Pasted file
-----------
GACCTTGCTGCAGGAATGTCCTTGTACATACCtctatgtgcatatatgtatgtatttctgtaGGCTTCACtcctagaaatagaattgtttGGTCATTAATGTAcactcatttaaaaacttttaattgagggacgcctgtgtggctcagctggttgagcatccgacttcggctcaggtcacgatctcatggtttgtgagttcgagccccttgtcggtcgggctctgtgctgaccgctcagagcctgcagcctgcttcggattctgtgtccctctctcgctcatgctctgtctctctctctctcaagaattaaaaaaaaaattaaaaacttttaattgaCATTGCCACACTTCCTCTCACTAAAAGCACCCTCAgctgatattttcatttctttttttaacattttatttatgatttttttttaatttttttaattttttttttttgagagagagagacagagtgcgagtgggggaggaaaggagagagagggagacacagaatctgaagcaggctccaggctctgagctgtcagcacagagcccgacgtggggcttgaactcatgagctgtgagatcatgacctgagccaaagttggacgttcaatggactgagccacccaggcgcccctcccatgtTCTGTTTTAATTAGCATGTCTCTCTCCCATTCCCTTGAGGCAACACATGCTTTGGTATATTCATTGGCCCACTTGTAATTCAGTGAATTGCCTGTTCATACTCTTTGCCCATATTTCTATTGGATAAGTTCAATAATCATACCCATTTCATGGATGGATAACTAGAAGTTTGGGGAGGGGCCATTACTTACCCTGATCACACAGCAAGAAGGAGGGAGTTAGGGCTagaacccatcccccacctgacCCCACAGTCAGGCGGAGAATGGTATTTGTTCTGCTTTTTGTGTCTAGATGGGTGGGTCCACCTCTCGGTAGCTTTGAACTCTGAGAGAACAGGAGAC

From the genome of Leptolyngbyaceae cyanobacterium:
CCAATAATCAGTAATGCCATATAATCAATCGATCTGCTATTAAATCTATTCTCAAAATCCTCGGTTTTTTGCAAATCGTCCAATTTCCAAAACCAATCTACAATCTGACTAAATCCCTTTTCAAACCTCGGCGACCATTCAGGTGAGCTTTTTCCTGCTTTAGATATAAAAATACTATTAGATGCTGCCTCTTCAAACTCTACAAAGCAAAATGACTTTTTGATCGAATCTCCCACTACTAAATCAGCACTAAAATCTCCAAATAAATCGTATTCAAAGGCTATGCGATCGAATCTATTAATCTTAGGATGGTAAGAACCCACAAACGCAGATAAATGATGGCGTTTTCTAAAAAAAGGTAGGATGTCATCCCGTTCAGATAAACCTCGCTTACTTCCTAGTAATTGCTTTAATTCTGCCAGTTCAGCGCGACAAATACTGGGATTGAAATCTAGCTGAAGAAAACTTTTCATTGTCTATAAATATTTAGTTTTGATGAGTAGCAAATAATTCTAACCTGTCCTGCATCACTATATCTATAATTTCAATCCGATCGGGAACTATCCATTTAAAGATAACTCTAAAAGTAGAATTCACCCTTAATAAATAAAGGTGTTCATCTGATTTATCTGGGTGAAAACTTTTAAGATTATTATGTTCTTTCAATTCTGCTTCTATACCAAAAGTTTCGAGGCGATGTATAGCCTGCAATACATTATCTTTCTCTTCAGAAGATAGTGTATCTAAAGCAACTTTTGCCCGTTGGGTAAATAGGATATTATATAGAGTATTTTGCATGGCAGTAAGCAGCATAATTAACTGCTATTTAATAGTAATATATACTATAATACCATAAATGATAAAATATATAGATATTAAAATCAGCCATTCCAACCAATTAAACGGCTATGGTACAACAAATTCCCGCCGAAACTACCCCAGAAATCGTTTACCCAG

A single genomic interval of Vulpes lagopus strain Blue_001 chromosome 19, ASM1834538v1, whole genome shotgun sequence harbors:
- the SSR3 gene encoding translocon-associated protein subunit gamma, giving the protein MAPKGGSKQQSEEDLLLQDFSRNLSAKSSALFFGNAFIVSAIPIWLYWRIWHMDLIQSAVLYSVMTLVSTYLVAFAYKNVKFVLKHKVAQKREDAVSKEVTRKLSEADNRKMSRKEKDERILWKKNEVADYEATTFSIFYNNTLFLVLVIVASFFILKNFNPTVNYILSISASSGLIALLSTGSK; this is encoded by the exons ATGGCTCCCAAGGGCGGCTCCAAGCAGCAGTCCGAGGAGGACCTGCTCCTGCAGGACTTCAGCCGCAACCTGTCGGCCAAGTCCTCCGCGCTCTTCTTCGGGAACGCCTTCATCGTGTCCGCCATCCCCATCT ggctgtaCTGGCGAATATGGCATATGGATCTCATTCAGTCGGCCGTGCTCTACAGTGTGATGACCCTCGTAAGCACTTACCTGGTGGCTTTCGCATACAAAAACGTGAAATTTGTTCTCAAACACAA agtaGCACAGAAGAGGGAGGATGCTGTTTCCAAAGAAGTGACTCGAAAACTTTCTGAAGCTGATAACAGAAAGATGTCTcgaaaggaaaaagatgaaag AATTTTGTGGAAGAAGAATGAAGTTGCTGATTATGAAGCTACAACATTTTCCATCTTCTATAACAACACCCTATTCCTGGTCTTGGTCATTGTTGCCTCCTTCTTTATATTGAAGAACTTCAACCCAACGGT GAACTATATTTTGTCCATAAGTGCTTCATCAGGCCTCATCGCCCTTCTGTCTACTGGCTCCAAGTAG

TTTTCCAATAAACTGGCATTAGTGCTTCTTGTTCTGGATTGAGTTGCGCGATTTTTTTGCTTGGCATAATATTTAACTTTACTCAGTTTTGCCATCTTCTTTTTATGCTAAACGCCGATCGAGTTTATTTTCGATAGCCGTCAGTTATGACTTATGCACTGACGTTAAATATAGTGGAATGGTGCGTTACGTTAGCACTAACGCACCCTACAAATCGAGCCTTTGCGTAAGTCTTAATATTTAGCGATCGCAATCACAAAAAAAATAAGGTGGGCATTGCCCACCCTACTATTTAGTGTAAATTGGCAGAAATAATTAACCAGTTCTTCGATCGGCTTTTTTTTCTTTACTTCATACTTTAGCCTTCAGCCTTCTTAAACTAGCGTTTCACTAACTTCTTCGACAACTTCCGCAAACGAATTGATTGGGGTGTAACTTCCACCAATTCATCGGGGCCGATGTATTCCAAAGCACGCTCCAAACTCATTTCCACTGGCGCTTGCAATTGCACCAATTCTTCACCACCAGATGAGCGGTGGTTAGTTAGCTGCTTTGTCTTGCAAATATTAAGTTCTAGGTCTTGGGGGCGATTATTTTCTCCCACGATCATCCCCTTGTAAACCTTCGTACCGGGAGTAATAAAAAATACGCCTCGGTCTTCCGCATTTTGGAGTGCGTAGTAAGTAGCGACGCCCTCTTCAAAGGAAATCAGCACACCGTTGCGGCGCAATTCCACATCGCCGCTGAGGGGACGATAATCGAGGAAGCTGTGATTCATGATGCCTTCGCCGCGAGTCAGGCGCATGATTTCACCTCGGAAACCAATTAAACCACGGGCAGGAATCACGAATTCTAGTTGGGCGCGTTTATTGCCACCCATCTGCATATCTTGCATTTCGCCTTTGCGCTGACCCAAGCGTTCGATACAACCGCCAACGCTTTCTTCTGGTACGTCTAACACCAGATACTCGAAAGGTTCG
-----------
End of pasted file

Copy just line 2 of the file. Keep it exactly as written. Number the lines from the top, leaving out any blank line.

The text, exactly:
From the genome of Leptolyngbyaceae cyanobacterium: